Hong Kong is in the middle of a recession, according to renowned China expert Andy Xie, as new data shows the economy is starting to feel the pain of ongoing protests.
“Retail sales are plummeting, the property market has very few transactions and the little action in the stock market has fizzled out. I don’t see where the growth comes from,” Xie told CNBC this week.
Xie, the former head of the Morgan Stanley’s Asia-Pacific economics team, is known as one of the few economists who correctly predicted past economic bubbles, including the 1997 Asian Financial Crisis and the U.S. subprime crash.
His comments follow Hong Kong Financial Secretary John Tsang Chun-wah’s warning this week that 2014 economic growth could miss revised government forecasts of 2.2 percent. The economy grew 2.7 percent in the July-September quarter, beating estimates for a 1.8 percent rise.
Retail sales weaken
Data this week showed retail sales slowed sharply in October, rising 1.4 percent on year compared with a 4.8 percent increase in September as the city’s pro-democracy movement enters its third month.
Luxury items such as jewelry and watches posted the biggest declines in October’s report, down 11.6 percent on year, with crowds of protesters blocking off major commercial streets and hurting sales of retailers located in those districts.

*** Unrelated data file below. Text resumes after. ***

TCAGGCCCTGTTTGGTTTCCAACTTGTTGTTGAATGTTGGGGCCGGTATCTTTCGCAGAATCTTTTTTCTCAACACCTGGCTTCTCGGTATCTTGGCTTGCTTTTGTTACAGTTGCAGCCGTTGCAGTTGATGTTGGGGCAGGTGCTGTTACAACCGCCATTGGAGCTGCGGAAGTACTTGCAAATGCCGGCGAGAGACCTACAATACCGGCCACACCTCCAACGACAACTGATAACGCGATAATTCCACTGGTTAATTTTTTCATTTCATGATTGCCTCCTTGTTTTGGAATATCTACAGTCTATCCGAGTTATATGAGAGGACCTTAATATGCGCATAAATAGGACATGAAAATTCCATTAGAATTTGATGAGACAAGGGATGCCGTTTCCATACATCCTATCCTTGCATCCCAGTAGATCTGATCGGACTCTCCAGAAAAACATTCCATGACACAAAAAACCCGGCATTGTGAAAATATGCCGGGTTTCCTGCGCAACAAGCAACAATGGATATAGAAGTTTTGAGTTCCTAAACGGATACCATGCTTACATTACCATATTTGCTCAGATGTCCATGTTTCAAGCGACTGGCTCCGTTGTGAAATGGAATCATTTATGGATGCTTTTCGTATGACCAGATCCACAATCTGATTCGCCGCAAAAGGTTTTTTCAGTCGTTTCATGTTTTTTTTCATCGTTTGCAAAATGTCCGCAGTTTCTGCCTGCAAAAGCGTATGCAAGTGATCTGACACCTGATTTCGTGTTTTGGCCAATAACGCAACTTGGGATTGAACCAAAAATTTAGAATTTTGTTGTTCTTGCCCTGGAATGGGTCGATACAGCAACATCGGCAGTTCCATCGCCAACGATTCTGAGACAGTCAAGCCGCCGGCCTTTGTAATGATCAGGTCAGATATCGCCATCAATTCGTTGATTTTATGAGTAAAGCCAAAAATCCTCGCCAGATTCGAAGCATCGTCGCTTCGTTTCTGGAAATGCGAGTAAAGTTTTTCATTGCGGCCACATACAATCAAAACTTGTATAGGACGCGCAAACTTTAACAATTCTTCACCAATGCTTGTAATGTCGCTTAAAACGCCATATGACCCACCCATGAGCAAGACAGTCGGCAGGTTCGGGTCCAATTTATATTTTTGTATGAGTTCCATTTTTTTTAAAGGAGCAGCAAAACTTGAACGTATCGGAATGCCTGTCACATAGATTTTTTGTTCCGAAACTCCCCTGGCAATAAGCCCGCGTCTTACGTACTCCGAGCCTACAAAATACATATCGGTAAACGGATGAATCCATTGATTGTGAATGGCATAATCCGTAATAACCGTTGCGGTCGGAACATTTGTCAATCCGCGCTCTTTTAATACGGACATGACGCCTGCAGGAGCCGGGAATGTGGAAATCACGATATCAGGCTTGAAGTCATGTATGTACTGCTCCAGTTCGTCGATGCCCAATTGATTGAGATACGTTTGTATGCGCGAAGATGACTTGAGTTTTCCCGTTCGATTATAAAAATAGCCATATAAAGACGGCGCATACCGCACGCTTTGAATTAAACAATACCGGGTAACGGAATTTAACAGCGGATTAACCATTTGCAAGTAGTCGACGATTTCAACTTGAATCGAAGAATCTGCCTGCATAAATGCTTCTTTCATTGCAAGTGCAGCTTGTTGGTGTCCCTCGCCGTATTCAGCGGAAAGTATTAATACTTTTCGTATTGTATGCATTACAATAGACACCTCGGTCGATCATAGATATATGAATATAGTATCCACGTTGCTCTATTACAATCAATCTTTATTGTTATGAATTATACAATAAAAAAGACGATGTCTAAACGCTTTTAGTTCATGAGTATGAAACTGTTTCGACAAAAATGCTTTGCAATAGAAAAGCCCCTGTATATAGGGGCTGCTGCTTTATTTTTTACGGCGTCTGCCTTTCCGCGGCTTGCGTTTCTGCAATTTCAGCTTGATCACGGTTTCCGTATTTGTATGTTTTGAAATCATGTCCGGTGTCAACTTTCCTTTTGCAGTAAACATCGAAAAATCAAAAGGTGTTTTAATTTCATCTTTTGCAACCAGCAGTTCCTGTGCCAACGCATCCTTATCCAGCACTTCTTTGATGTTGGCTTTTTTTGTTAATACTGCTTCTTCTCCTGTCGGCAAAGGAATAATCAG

, one of the world’s largest listed jewelers, is one of those retailers and recently reported a 24 percent annual decline in October same-store sales.
“The performance of [retail] items closely related to local consumption was lackluster, conceivably reflecting the adverse impacts of the Occupy Movement on consumer sentiment,” said a government spokesman in a statement.
“It would be fair to expect that the overall fragile political mood and daily life inconveniences will continue to dampen the amount of shopping by locals in the near term, even as we head into the festive season and locals get used to the traffic blockages,” agreed Citi economists in a note.
Citi sees slower consumption as a key theme going well into 2015 as Beijing’s anti-corruption exercise also reduces luxury spending per Chinese tourist, hurting profits, shop rentals and staff hiring.
“Protests are going to reoccur again in the future and the government is not competent enough to deal with it. I don’t see how Hong Kong can be stable in this environment,” Xie said.